• Metabolomics — Function: The metabolites are the manifestations of cellular function. They are the final downstream product of any perturbation that occurs within a cell. Metabolites can be by-products of a chemical reaction or be essential building blocks for cells. Because they indicate a cell’s behaviour, I consider metabolomics the means to study function.

Researchers may be tempted to just skip the genomics and transcriptomics considering characterizing activity directly with proteomics and metabolomics. Nonetheless, metabolites can come and go in mere milliseconds. Furthermore, next-generation sequencing can be done affordably to obtain useful data on what cells can express.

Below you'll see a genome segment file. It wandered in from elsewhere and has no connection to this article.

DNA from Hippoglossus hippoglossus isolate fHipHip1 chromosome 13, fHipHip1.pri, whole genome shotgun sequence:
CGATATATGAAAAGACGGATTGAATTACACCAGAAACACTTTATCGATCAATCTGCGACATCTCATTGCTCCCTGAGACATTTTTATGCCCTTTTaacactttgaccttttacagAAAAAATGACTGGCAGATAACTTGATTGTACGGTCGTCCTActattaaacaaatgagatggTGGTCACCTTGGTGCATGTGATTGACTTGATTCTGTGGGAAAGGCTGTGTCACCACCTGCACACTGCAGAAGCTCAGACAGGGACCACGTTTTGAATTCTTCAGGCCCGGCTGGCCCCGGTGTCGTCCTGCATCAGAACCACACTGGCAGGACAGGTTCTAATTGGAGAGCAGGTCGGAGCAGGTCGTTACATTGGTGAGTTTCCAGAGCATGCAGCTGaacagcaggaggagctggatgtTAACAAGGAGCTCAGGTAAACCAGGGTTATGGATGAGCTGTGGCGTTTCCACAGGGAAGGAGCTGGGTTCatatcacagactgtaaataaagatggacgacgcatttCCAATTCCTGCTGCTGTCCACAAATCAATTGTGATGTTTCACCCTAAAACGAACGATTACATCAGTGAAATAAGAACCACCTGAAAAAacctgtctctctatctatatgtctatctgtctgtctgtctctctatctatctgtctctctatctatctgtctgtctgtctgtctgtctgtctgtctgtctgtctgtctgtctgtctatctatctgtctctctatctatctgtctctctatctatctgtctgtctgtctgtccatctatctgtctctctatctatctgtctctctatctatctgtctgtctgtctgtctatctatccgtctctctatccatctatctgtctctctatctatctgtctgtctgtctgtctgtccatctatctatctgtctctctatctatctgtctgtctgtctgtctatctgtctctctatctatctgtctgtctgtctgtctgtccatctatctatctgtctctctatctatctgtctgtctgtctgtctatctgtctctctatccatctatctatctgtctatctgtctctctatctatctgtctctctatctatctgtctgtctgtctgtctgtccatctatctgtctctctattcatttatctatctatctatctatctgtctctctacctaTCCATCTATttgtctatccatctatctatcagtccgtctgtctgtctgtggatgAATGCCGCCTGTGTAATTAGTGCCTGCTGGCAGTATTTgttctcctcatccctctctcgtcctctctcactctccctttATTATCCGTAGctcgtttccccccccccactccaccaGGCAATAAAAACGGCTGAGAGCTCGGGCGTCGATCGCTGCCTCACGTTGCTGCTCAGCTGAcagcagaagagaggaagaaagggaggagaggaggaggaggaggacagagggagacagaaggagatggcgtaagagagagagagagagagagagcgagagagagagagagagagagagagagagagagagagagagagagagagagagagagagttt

Most importantly, our cells integrate all four components to survive and grow with each other. It’s this and the many possibilities to integrate big data and interrogate cellular activity that piqued my interest in going beyond genomics to appreciate how our bodies work.

PN: I’m certain that integrating data from the four omics will not be easy. How do you analyze so much data all at once?

NZ: As a preface, I’m a user of the data and the approaches used to analyze them. Flux balance analysis (FBA) is one such approach we employ. If you recall the central dogma of genetics, a protein is typically encoded by a DNA sequence which is transcribed into an RNA sequence. Thus, we can link a protein sequence and the metabolites they process with specific genes and transcripts. Then in FBA, we use machine learning tools to network the complete array of metabolic reactions in an organism and map the genes encoding each enzyme mediating the reactions. These efforts began with single microorganisms but have since expanded to profiling the metabolic activities of diverse microbiotas.